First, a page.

Dana Blankenhorn’s article Give medicine access to PC standards makes some good points about the medical device industry but (IMHO) misses the mark when trying to use PC standards and PHRs as models for working towards a solution.
I’ll get back to his central points in a minute. One thing I find fascinating is the knee-jerk reaction in the comments to even a hint of government control. How on earth can someone jump from “industry standard” to a “march towards socialism”? We saw the same thing at this summer’s town hall meetings and in Washington a couple of weeks ago. The whole health care debate is just mind boggling!
Anyway, let’s focus on the major points of the article. First:
Every industry, as its use of computing matures, eventually moves toward industry standards. It happened in law, it happened in manufacturing, it happened in publishing.
It has not happened, yet, in medicine.
Very true. In the medical device world, connectivity and interoperability are hot topics. A couple of recent posts — Plug-and-Play Medicine and Medical Device Software on Shared Computers — point out the significant challenges in this area. In particular, the development and adoption of standards is a very intensive and political process. But where’s the incentive for the industry to go through this? Dana’s comment addresses this (my emphasis):
The role I like best for government is in directing market incentives toward solutions, and not just to monopolies or bigger problems.
The reason health care costs jump every year is because market incentives cause them to. Those incentives must be changed, but the market won’t by itself because the market profits from them.
Only government can transform incentives. …
Like it or not, this may to the only way to push the medical industry to do the right thing. But those other industries didn’t need government intervention in order to create their standards. Using PC (or other industry) standards as a model for facilitating medical data access just doesn’t work. The health industry will have to dragged to the table kicking and screaming, and the carrot (or stick) will have to be large in order for them to come to a consensus.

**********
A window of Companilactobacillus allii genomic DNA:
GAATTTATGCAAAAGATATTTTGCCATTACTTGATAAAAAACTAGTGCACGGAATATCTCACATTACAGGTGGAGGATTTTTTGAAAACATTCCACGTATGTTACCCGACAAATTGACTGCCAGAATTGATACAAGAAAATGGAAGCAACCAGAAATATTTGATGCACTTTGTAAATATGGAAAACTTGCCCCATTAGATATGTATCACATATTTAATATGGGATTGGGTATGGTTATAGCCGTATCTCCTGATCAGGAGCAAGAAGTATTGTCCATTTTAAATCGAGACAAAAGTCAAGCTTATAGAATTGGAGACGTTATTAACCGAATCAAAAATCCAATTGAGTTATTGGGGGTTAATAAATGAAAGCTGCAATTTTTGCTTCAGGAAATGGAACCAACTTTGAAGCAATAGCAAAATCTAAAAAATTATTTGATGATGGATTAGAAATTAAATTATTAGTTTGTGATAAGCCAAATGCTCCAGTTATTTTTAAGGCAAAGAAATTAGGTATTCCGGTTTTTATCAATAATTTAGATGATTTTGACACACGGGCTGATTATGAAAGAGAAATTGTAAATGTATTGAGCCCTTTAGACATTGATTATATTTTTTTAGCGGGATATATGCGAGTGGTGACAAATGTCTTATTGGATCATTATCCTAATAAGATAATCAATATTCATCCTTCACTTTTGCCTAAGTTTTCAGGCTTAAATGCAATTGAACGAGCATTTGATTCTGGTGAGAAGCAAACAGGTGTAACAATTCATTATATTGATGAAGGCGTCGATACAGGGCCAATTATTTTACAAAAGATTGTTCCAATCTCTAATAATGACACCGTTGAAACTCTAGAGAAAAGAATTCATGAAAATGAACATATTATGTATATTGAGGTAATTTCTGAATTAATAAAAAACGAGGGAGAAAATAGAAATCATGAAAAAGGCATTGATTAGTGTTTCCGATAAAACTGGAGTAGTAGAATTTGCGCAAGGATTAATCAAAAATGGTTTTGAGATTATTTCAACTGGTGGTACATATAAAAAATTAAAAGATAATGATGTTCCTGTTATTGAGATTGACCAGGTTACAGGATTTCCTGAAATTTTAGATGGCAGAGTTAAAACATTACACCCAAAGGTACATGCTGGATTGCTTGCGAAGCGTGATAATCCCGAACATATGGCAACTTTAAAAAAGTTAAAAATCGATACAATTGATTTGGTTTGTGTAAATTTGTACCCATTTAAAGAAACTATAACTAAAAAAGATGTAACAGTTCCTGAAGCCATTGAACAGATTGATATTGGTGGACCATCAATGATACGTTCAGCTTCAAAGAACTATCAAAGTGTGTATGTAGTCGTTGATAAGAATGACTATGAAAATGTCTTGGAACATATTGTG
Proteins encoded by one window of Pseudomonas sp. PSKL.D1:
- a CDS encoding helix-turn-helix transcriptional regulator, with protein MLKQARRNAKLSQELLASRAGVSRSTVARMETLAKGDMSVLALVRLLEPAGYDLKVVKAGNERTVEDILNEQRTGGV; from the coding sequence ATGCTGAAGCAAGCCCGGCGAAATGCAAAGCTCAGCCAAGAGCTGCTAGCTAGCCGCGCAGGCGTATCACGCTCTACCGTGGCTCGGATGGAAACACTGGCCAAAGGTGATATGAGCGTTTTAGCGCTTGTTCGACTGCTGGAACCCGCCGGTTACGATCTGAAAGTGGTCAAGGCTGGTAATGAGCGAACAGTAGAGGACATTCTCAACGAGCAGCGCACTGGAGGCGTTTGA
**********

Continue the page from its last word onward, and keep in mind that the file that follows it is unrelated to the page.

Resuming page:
Second, I don’t see the relationship between the use of PHRs and the promotion of standards.
By supporting PHRs, you support your right to your own data. You support liberating data from proprietary systems and placing it under industry standards. You support integrating your health with the world of the Web, and the benefits such industry standards can deliver to you.
Taking responsibility for your own health data is great, but both Microsoft HealthVault and Google Health are proprietary systems. Just because your data is on the Web doesn’t make it any more accessible. And even if one of these PHRs did became an industry standard, it would have very little impact on how EMRs communicate with each other or medical devices in general.
There are no easy answers.